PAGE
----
Hi everyone, and welcome back to another edition of the Mirror Gallery. We’re taking a short reprieve from what has been a Ravnica-related content marathon to look at an interesting set of color studies: the top three “pieces” of Ralph Horsley’s S.N.E.A.K. Contraption commissioned for 2017’s Unstable expansion.

The Unstable contraptions were an entirely new creation for Magic, and their art was a significant departure from even the most unusual panoramas and polyptychs previously seen in the game. It came as no surprise when Horsley posted on Facebook that his Contraption had been included in the art book Spectrum 25: The Best in Contemporary Fantastic Art.

From Ralph Horsley’s Facebook Page

Upon seeing this, I thought it the perfect time to show these few related pieces of art from my collection. This article will introduce the artist responsible for assembling this Contraption, as well as what Spectrum is and why it’s important. I’ll also explain where these Contraptions fit in the larger picture of multi-piece works in Magic, and my motivations behind the collecting of these three color studies. It’s a long way from Ralph’s UK studio to the wall of my office, so let’s get started!

The Artist & The Contraption

Ralph with an A2-sized (16.5” x 23.4”) poster of his work, available for from Horsley’s Etsy store for $30.

Ralph Horsley hails from Leeds in the UK, and has worked for an incredibly wide variety of clients, from Magic: the Gathering and D&D to Games Workshop and the UK Games Expo. He has been illustrating for Magic since 2004, with his three-card debut in Champions of Kamigawa leading to a catalog of 73 cards over the last fifteen years. While he may not paint for each and every set, Ralph has painted some very important places and phenomena in Magic, including the MTGO Urza Lands:

Urza’s Mine, Urza’s Power Plant, and Urza’s Tower by Ralph Horsley, oil on gessoed illustration board, each 23.5″ x 16.5

And the 2018 Asia Vintage Champion Grand Prize Timetwister:

Timetwister by Ralph Horsley, oil on board.

He was perhaps most active illustrating the game during the Lorwyn and Shadowmoor blocks, creating art for seventeen cards over four sets, or almost 25% of his overall Magic cards. His next highest concentration of art is our subject today, or the nine cards that make up the Contraption for the Agents of S.N.E.A.K. on Bablovia.

The Agents of S.N.E.A.K. Contraption by Ralph Horsley, nine separate paintings of oil on primed illustration board mounted to Masonite, each 19” x 25.5”

There are nine separate paintings that make up this single work, and in terms of preliminary work one large sketch and five color studies exist. Ralph only created five traditional color studies: the three you see below of Dispatch Dispensary, Twiddlestick Charger, & Faerie Aerie:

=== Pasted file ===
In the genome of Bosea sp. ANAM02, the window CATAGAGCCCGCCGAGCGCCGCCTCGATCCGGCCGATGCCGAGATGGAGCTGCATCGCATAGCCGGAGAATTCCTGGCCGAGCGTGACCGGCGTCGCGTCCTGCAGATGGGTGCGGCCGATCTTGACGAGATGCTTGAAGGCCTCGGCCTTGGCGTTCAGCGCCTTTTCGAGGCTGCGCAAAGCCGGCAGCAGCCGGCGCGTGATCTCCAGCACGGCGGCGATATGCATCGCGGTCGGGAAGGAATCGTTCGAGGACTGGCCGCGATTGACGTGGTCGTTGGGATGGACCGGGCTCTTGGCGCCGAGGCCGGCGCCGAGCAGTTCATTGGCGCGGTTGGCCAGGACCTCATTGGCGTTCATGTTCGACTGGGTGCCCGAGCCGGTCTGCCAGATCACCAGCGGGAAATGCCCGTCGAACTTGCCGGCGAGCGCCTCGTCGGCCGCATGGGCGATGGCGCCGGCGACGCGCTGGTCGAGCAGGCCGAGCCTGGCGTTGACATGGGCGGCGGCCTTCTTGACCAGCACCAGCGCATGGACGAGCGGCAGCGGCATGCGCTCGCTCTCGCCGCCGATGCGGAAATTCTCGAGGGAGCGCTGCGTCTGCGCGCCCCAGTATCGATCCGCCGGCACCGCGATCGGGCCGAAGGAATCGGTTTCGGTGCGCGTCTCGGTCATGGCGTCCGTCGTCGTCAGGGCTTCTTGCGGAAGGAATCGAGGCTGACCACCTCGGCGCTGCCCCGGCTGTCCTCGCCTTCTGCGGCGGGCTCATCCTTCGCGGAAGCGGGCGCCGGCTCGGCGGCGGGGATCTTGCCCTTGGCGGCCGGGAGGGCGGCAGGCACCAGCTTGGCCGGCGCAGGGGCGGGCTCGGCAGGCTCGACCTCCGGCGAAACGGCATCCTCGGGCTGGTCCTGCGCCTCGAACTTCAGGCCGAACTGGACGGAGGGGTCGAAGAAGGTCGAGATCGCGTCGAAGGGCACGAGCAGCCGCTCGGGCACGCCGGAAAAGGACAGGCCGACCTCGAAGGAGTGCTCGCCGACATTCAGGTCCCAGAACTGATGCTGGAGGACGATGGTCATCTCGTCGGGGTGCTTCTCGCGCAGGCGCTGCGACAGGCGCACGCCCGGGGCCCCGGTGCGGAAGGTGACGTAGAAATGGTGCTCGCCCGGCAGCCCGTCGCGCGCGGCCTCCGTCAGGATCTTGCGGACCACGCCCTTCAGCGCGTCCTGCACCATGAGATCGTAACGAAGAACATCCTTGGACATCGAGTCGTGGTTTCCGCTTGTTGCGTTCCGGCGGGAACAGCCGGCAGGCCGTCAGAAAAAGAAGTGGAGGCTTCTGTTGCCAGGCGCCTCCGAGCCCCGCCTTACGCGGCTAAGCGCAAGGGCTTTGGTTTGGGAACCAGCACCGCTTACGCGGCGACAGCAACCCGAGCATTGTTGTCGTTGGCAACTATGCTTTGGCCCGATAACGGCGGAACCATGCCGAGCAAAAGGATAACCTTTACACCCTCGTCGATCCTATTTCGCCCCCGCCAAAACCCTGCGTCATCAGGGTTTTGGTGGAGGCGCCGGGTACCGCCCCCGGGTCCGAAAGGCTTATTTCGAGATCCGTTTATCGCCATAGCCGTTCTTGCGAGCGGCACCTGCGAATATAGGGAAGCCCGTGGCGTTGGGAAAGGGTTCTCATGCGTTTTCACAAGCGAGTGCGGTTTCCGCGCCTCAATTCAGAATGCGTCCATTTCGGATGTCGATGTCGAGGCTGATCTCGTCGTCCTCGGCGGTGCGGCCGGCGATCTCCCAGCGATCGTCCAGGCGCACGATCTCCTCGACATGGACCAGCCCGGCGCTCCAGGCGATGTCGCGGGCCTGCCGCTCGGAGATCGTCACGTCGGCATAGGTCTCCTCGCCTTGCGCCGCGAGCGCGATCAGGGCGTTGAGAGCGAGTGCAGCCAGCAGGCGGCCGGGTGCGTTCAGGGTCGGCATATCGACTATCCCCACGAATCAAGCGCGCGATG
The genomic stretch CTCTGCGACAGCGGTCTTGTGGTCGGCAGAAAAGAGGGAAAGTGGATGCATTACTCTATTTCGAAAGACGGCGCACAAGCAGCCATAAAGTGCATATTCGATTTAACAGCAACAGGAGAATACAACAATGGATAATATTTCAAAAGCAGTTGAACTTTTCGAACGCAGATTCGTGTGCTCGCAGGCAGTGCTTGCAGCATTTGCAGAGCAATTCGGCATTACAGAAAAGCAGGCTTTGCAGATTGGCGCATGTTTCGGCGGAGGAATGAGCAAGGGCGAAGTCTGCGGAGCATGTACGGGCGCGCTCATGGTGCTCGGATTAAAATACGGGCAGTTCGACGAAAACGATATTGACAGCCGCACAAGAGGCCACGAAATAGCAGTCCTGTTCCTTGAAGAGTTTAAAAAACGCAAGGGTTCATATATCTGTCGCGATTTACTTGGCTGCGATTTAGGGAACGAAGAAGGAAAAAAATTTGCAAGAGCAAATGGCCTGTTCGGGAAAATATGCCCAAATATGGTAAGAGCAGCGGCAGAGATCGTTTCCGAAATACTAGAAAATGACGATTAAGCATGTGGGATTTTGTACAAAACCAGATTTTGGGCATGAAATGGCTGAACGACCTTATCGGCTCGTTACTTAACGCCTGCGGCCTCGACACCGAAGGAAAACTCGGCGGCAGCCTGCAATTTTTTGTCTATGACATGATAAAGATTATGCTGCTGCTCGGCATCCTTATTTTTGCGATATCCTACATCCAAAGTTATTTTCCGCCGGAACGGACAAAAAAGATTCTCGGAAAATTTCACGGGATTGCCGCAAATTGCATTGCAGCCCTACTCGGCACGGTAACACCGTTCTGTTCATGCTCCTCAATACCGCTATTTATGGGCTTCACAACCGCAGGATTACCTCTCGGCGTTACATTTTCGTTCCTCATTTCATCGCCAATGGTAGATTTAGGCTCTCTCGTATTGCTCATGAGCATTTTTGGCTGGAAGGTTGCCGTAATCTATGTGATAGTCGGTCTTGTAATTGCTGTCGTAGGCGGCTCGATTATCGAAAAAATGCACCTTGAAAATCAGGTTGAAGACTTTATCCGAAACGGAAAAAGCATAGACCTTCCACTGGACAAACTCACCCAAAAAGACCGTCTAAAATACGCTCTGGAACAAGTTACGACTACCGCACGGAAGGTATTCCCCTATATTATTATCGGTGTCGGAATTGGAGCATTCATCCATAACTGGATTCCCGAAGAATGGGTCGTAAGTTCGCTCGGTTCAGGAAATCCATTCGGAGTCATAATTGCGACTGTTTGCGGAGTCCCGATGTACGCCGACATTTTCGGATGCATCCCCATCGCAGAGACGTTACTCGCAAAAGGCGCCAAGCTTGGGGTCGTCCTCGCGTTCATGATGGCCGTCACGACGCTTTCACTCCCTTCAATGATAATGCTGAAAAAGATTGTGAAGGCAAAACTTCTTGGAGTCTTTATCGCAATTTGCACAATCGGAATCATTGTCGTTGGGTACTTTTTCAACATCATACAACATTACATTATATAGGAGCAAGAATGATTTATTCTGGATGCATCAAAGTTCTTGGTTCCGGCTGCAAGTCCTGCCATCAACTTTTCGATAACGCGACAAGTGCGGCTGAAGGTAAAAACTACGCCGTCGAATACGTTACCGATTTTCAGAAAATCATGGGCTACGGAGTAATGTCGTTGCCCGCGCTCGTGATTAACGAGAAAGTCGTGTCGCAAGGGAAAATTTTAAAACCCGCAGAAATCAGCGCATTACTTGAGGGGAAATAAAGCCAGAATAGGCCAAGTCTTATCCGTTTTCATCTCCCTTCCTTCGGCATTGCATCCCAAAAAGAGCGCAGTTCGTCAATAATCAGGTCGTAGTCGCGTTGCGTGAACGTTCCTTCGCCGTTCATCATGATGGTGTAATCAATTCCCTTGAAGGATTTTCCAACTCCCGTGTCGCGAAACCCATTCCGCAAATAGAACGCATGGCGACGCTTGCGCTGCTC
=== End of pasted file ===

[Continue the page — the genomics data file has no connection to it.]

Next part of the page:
After being unpacked. Dispatch Dispensary & Faerie Aerie measure 5” x 7” and Twiddlestick Charger is A5, each oil on canvas board.

As well as an alternate for Faerie Aerie and Dictation Quillograph that can be seen at the end of this article. Ralph began his typical color study process traditionally but ultimately completed the rest digitally, and so the set is incomplete. This crowning trio forms a super fun scene and reads complete with everything you’d expect from an Unstable set: a possessed mailbox, lightning-rod umbrellas, and downright mischievous faeries. The pinks and purples are warm yet dangerous and provide a feeling of serenity and at the same time unease. There is so much going on in the final piece, and the roughness of these three color studies reduces the work down to its core: whimsy.

This Contraption was Horsley’s triumphant return to Magic after a short break. It highlights the fanciful bounds of Magic. He seems to always have new work coming out, be it a huge oil painting, lively book cover, or small brush and ink interior sketches. To follow along with what he’s up to and see his new art as it’s released, your best bet is to follow him on Facebook. It was on this Facebook page I learned of his inclusion in Spectrum 25, and I’d like to take a bit and explain why exactly this is such a big deal.

Spectrum: The Best in Contemporary Fantastic Art

What is it?

Way back in my first article about Matt Stewart’s Gilded Cerodon, I introduced Spectrum and Infected by Art, two artist-submitted and juried volumes of contemporary art that feature the “best of the best” from the previous year’s work in the genre of Imaginative Realism. For Spectrum, artists and works are chosen every February, with awards above and beyond publication inclusion announced in March at Spectrum Fantastic Art Live in Kansas City.

Is Magic art in Spectrum?